CHARLESTON, W.Va. (AP) – Democratic U.S. Sen. Joe Manchin retained his seat while Republicans swept West Virginia’s three U.S. House races, including electing just the state’s third woman to Congress.
Here’s a look at how races in the state fared Tuesday:
Manchin turned back a challenge by Republican Patrick Morrisey to win his second full-term in the U.S. Senate in a state carried by President Donald Trump.
Manchin survived the most difficult re-election campaign of his career against the comparative newcomer Morrisey. Manchin is a former governor who has held elected office in West Virginia for the better part of three decades.
Manchin heavily outspent Morrisey and portrayed himself as loyal to his home state rather than party ideology. Manchin was the only Senate Democrat to vote to confirm U.S. Supreme Court nominee Brett Kavanaugh.
Manchin was critical of Morrisey’s New Jersey roots and his past lobbying ties to the pharmaceutical industry.
Morrisey is a two-term state attorney general and a staunch Trump supporter.
Republican state lawmaker Carol Miller held off a strong challenge from Democratic state Sen. Richard Ojeda in the 3rd District, a seat Republican Evan Jenkins gave up for an unsuccessful run for the U.S. Senate.
Miller is the third woman from West Virginia elected to Congress. Maude Kee served in the U.S. House from 1951 to 1964 after the death of her husband. Shelley Moore Capito served seven terms in the House before being elected as a U.S. senator in 2014.
Miller’s late father also served in Congress from Ohio.
Incumbent Congressmen David McKinley in the 1st District and Alex Mooney in the 2nd District won re-election.
McKinley defeated Democrat Kendra Fershee to win a fifth term. Fershee is a West Virginia University law professor and associate dean of academic affairs.
Mooney won his third term in Congress by defeating Democrat Talley Sergent, a former Hillary Clinton state presidential campaign director.
Republicans will maintain control of the West Virginia Senate but lost their majority leader.
The GOP won nine of the 17 Senate seats up for grabs on Tuesday night. The other 17 seats were not on the ballot.
Republicans will enter 2019 with a 20-14 Senate majority.
Senate Majority leader Ryan Ferns was unseated by Democrat Bill Ihlenfeld, a former U.S. attorney. Ferns is a Republican from Ohio County who came under scrutiny during a nine-day teachers strike last winter.
The other ousted incumbent was Kanawha County Republican Ed Gaunch, who lost to Democrat Richard Lindsay.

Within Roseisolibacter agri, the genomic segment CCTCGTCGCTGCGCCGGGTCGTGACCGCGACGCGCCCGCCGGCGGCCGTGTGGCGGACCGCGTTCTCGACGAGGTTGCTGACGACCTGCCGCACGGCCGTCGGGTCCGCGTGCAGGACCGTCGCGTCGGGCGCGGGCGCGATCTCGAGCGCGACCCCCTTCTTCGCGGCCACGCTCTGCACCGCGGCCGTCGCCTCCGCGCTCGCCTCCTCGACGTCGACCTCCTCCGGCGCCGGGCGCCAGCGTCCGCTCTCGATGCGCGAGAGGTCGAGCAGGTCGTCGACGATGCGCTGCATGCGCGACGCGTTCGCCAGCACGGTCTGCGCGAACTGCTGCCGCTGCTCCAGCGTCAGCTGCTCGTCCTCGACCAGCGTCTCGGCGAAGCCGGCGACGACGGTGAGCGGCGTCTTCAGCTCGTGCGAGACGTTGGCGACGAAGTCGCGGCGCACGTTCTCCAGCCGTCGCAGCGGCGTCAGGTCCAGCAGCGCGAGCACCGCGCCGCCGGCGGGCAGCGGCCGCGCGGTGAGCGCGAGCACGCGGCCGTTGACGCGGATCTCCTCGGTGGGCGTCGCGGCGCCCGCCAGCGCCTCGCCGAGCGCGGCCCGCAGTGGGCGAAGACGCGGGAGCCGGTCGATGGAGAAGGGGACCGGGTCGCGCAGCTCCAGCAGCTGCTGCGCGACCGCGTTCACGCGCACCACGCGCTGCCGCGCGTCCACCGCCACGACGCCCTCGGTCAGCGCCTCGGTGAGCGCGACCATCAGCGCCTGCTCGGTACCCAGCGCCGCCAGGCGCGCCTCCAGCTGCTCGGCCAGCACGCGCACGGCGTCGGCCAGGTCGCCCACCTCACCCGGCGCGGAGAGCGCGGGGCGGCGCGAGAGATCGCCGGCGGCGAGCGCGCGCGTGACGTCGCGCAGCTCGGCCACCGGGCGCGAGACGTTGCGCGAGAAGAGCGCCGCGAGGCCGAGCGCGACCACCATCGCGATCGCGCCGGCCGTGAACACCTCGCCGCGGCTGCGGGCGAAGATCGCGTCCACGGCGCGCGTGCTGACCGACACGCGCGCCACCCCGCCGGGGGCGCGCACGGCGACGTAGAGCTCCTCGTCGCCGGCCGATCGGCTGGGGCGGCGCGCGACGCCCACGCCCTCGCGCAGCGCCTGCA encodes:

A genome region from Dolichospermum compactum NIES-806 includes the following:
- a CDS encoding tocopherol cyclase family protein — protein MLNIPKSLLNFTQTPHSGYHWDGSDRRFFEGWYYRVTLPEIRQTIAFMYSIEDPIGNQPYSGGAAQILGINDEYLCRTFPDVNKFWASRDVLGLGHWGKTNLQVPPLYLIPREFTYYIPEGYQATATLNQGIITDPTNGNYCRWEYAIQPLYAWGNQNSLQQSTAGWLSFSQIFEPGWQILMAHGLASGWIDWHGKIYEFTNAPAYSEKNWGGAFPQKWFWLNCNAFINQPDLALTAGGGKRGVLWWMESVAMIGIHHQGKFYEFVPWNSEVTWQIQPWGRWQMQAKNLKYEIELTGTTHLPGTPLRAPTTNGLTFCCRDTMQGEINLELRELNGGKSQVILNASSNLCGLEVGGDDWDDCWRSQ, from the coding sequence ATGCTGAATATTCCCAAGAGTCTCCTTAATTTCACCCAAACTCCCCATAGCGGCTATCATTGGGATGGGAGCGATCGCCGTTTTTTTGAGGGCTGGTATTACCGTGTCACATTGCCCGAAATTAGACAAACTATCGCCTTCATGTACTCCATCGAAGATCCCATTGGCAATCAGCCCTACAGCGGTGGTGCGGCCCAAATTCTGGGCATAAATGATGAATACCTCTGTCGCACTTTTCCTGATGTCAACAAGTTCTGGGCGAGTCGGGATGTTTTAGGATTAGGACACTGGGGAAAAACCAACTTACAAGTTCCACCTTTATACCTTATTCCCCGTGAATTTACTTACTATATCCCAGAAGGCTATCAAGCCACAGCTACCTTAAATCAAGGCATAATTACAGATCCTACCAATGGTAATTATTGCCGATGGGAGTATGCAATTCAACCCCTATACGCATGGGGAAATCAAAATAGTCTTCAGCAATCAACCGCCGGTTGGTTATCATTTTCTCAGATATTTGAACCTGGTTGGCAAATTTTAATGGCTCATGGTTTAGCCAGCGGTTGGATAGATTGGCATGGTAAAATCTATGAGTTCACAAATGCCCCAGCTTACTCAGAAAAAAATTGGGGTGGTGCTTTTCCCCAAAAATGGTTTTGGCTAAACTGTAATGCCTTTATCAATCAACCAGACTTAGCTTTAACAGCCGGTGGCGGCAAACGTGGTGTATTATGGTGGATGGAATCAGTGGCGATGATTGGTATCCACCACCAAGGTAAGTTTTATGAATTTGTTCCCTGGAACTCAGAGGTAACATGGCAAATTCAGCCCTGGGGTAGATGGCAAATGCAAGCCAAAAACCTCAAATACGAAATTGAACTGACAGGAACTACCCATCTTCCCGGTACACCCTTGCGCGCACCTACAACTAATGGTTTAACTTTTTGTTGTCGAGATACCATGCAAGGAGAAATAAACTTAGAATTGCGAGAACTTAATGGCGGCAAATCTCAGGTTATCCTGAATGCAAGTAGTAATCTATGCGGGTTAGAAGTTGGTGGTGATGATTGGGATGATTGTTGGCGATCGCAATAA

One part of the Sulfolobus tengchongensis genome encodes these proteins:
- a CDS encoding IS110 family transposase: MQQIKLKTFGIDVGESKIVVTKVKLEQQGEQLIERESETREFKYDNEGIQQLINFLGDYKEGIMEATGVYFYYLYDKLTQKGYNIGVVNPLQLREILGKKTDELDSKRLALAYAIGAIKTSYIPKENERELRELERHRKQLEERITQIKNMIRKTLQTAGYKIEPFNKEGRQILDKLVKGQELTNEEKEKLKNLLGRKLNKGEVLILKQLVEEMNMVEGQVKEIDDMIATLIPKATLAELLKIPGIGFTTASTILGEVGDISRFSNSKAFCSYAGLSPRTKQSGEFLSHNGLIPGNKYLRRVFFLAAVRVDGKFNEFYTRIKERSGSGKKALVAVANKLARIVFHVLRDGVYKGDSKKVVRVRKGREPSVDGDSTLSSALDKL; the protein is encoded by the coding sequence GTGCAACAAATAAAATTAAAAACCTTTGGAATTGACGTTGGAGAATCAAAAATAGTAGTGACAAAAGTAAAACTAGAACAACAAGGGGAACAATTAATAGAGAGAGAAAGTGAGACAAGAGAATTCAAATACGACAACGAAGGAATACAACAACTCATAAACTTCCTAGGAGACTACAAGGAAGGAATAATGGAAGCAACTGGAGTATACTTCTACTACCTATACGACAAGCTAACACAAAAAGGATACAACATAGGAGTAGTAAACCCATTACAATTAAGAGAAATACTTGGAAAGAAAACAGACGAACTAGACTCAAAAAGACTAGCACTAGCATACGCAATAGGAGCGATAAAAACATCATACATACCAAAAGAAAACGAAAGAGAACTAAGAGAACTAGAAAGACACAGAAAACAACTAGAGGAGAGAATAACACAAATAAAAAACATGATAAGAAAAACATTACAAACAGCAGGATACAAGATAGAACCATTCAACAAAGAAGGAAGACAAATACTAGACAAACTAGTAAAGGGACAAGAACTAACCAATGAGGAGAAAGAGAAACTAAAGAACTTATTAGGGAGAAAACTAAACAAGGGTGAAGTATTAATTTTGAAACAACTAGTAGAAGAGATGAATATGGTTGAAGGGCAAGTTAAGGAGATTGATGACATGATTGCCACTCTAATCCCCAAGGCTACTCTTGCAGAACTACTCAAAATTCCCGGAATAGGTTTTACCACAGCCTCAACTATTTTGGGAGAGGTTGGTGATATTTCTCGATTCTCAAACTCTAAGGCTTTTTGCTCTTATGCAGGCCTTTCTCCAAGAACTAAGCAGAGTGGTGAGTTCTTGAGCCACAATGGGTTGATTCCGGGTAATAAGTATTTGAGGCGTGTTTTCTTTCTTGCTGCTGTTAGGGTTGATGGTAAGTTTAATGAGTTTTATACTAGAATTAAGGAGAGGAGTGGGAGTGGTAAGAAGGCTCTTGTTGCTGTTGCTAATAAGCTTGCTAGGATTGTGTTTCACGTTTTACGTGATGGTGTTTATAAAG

Two appointed Supreme Court justices have won election to those seats.
Former House speaker Tim Armstead and ex-Congressman Evan Jenkins survived crowded campaigns Tuesday night. They were appointed by Republican Gov. Jim Justice to fill two seats on the state’s highest court until the election. They each defeated nine other candidates.
Armstead will complete the term of retired Justice Menis Ketchum. The term runs through 2020.
Jenkins will serve until 2024, when the term of retired Justice Robin Davis ends.
Judicial elections in West Virginia became nonpartisan in 2016, but the court’s impeachment scandal this year stirred political attacks. Some Democrats argued that the court’s shake up over spending and other issues was a power grab by the Republican-led legislature.
West Virginia voters approved two proposed constitutional amendments. One would allow lawmakers to restrict or outlaw state funding for Medicaid abortions. The other would give legislators the option of reducing part of the state judiciary’s annual budget.
The abortion amendment approved Tuesday came after the Republican-led Legislature earlier this year approved a resolution to add a line to the state constitution that reads: “Nothing in this Constitution secures or protects a right to abortion or requires the funding of an abortion.”
Opponents say it would put the issue in the hands of the Legislature, which could ban Medicaid-funded abortions in cases of rape, incest or when a woman or girl’s health is at risk.
The other ballot measure allows the Legislature to decide each year whether to reduce the courts’ budget but not less than 85 percent of the previous year’s budget. It also would require the Supreme Court’s chief justice to answer budget questions before lawmakers.
Opponents have said limiting the Supreme Court’s budgetary control would infringe on its independence. The chief justice currently has constitutional autonomy in deciding how the system spends a $139 million annual budget.
During an ongoing impeachment process, some of the justices were accused of abusing this authority by failing to rein in excessive spending.